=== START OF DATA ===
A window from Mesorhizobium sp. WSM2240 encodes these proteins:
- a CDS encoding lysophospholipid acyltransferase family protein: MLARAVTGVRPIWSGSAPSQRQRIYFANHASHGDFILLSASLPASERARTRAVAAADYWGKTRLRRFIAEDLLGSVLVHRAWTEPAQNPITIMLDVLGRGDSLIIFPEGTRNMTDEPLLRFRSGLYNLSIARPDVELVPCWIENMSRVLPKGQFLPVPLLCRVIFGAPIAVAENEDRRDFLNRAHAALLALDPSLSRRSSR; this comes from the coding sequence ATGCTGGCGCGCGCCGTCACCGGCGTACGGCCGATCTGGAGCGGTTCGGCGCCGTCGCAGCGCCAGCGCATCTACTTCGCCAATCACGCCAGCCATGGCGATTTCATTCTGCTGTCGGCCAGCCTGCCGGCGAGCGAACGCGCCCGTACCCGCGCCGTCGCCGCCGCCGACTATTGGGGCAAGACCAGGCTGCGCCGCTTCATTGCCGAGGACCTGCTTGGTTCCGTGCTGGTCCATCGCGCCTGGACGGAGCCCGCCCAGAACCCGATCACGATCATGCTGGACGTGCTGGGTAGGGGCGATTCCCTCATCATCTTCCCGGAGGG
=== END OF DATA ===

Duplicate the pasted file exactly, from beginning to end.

A window from Mesorhizobium sp. WSM2240 encodes these proteins:
- a CDS encoding lysophospholipid acyltransferase family protein: MLARAVTGVRPIWSGSAPSQRQRIYFANHASHGDFILLSASLPASERARTRAVAAADYWGKTRLRRFIAEDLLGSVLVHRAWTEPAQNPITIMLDVLGRGDSLIIFPEGTRNMTDEPLLRFRSGLYNLSIARPDVELVPCWIENMSRVLPKGQFLPVPLLCRVIFGAPIAVAENEDRRDFLNRAHAALLALDPSLSRRSSR; this comes from the coding sequence ATGCTGGCGCGCGCCGTCACCGGCGTACGGCCGATCTGGAGCGGTTCGGCGCCGTCGCAGCGCCAGCGCATCTACTTCGCCAATCACGCCAGCCATGGCGATTTCATTCTGCTGTCGGCCAGCCTGCCGGCGAGCGAACGCGCCCGTACCCGCGCCGTCGCCGCCGCCGACTATTGGGGCAAGACCAGGCTGCGCCGCTTCATTGCCGAGGACCTGCTTGGTTCCGTGCTGGTCCATCGCGCCTGGACGGAGCCCGCCCAGAACCCGATCACGATCATGCTGGACGTGCTGGGTAGGGGCGATTCCCTCATCATCTTCCCGGAGGG